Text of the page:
NOAA CoastWatch produces near real-time true color satellite images
for U.S. coastal regions
from the Visible Infrared Imaging Radiometer Suite (VIIRS)
on-board the polar-orbiting Suomi-NPP satellite.
True color satellite images are like a camera photo.
The instrument's visible measurements at the red, green, and blue
wavelengths are combined to create a color-realistic image, just
like a digital photograph.
Land and water features can be seen in these images. Because cloud
coverage is very obvious, these images can be used to quickly determine
if a particular day's image is useful for observing a land or water feature.
CoastWatch generates data files of both top-of-atmosphere radiance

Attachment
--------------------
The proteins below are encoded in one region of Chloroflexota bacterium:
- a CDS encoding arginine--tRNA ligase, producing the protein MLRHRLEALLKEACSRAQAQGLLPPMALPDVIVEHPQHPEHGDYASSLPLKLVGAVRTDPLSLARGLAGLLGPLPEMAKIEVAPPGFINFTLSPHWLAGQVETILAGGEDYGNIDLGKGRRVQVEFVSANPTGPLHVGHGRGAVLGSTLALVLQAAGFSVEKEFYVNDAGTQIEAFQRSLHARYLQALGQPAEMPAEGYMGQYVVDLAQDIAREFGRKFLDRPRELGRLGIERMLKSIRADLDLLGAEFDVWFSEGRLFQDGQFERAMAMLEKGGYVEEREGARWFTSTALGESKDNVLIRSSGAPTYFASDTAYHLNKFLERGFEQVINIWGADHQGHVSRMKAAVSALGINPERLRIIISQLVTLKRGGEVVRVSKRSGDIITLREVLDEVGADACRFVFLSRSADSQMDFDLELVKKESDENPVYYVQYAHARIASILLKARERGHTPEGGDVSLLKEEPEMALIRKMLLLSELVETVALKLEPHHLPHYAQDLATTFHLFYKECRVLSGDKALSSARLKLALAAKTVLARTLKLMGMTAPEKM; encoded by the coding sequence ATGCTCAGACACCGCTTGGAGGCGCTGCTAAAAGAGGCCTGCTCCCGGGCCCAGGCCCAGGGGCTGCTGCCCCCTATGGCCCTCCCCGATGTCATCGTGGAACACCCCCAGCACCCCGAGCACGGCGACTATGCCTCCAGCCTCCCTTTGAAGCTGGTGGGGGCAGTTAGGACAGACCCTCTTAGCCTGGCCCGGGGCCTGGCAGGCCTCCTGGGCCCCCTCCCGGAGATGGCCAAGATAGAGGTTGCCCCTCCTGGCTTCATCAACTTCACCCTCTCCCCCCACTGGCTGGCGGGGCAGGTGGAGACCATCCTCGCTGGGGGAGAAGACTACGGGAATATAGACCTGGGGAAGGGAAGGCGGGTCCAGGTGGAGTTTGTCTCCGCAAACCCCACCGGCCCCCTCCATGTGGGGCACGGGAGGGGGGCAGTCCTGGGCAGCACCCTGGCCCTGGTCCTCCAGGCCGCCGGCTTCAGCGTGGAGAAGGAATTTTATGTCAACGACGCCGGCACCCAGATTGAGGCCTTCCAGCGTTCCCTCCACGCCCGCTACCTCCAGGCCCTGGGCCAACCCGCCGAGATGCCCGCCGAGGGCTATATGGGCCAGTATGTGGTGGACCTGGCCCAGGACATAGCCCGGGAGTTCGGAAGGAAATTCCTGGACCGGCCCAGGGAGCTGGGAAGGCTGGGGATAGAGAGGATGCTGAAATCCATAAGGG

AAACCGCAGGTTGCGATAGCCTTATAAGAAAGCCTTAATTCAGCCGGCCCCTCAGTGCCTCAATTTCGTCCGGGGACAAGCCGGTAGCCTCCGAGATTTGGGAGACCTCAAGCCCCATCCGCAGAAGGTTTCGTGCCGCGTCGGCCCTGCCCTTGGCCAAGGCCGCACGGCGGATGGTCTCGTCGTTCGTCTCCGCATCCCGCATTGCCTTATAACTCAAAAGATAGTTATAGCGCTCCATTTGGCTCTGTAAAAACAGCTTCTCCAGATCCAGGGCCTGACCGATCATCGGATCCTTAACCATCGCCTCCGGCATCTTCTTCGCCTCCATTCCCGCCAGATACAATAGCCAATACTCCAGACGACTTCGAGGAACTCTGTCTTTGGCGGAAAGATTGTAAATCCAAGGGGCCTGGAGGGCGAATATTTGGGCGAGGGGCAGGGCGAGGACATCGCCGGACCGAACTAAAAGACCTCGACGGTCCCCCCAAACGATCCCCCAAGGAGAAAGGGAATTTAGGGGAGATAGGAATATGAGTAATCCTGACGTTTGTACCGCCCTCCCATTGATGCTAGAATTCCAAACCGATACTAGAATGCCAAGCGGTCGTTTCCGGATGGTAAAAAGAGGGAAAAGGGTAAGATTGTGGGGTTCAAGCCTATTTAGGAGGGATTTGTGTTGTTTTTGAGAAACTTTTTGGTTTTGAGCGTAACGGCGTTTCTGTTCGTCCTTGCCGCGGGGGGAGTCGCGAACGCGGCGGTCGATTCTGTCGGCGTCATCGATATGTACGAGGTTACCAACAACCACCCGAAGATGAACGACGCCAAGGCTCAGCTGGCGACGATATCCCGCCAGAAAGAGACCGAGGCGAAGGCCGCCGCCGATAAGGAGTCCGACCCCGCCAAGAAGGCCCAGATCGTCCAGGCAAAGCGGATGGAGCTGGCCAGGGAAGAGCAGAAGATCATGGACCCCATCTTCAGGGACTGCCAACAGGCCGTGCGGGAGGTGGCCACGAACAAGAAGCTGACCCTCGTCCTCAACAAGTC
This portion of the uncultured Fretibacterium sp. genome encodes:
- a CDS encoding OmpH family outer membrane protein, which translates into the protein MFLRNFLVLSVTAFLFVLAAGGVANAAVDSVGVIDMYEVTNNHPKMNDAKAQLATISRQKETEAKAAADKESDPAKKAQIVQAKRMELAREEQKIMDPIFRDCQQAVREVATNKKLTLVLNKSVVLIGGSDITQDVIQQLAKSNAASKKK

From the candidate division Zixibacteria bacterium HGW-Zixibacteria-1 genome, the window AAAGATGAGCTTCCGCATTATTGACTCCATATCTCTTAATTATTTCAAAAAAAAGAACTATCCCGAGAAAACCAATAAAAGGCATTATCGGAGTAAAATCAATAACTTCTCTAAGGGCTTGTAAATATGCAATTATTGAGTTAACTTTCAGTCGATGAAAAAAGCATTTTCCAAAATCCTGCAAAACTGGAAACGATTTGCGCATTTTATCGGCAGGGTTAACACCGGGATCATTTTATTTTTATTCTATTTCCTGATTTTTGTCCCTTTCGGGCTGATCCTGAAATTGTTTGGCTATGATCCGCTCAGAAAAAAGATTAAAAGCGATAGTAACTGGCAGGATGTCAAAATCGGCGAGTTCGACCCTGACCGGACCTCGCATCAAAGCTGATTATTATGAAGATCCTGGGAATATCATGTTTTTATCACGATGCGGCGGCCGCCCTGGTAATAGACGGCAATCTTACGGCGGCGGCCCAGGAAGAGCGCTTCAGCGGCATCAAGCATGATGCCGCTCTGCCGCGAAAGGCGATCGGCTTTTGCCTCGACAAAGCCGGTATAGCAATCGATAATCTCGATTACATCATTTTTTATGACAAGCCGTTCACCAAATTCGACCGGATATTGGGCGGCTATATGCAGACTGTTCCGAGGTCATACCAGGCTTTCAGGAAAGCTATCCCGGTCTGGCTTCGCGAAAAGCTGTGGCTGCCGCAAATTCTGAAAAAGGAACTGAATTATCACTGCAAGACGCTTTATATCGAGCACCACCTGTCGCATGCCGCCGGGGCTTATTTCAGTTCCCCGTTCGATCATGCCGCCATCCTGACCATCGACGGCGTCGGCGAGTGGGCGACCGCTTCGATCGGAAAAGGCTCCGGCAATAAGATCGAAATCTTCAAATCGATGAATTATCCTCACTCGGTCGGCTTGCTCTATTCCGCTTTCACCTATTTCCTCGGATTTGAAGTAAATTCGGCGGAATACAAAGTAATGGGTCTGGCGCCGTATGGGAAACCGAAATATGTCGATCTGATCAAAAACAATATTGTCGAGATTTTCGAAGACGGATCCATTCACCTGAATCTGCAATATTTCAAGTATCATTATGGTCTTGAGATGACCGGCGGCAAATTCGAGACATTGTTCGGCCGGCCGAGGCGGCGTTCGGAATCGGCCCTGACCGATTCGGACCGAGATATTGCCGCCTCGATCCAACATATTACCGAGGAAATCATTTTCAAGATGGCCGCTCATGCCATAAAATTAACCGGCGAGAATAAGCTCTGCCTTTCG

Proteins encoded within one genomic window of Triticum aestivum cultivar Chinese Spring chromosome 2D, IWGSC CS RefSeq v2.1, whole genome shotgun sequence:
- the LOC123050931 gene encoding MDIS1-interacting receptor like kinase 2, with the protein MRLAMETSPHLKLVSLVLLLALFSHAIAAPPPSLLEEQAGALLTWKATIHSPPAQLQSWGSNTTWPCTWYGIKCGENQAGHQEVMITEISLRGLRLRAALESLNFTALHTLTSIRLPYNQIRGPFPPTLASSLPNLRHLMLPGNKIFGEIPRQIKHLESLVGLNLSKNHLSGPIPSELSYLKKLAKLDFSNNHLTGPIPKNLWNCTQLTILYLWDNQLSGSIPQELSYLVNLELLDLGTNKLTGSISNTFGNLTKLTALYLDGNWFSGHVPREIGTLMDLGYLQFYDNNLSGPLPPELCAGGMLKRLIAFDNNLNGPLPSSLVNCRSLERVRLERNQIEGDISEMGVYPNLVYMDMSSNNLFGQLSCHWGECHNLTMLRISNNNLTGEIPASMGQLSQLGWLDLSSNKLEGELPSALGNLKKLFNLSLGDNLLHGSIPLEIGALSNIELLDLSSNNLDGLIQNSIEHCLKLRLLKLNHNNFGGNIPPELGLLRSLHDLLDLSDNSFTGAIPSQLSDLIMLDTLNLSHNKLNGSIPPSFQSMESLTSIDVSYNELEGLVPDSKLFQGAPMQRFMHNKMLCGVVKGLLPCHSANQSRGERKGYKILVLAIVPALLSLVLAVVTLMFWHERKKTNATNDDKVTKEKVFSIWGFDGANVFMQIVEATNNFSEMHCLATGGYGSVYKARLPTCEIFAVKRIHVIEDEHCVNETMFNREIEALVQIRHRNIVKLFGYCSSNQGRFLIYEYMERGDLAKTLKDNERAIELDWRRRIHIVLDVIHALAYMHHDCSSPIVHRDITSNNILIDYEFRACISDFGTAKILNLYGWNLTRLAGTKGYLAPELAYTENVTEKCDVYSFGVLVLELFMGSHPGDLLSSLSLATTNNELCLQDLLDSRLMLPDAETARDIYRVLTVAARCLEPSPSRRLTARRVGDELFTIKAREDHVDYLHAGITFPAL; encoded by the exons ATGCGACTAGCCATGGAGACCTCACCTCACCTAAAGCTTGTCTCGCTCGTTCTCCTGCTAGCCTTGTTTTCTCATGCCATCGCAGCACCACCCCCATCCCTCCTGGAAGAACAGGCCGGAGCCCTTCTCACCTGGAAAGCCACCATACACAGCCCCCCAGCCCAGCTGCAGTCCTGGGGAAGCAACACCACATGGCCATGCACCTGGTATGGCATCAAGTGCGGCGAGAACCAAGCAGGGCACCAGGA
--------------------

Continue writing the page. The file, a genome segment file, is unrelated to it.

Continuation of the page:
and surface reflectance of the VIIRS red, green and blue bands.
The surface reflectance is corrected for atmospheric effects, such
as a Rayleigh correction, whereas the top-of-atmosphere radiance is
uncorrected for atmospheric effects. True color
made from surface reflectance offers clearer, brighter images.
Below is a comparison of the two approaches.
NOAA CoastWatch East Coast Node began featuring true color images made
with surface reflectance on November 9, 2018, but then reverted to
true color images made with top-of-atmosphere radiance on
April 11, 2019.
The intention is to again offer true color images made
with surface reflectance in the future.
Starting September 14, 2021, an improved image enhancement was implemented to
generate true color images from top-of-atmosphere radiance that accentuates
coastal in-water features similar to true color images from surface
reflectance. However, it is still intended to again offer true color images
made with surface reflectance at some point in the future.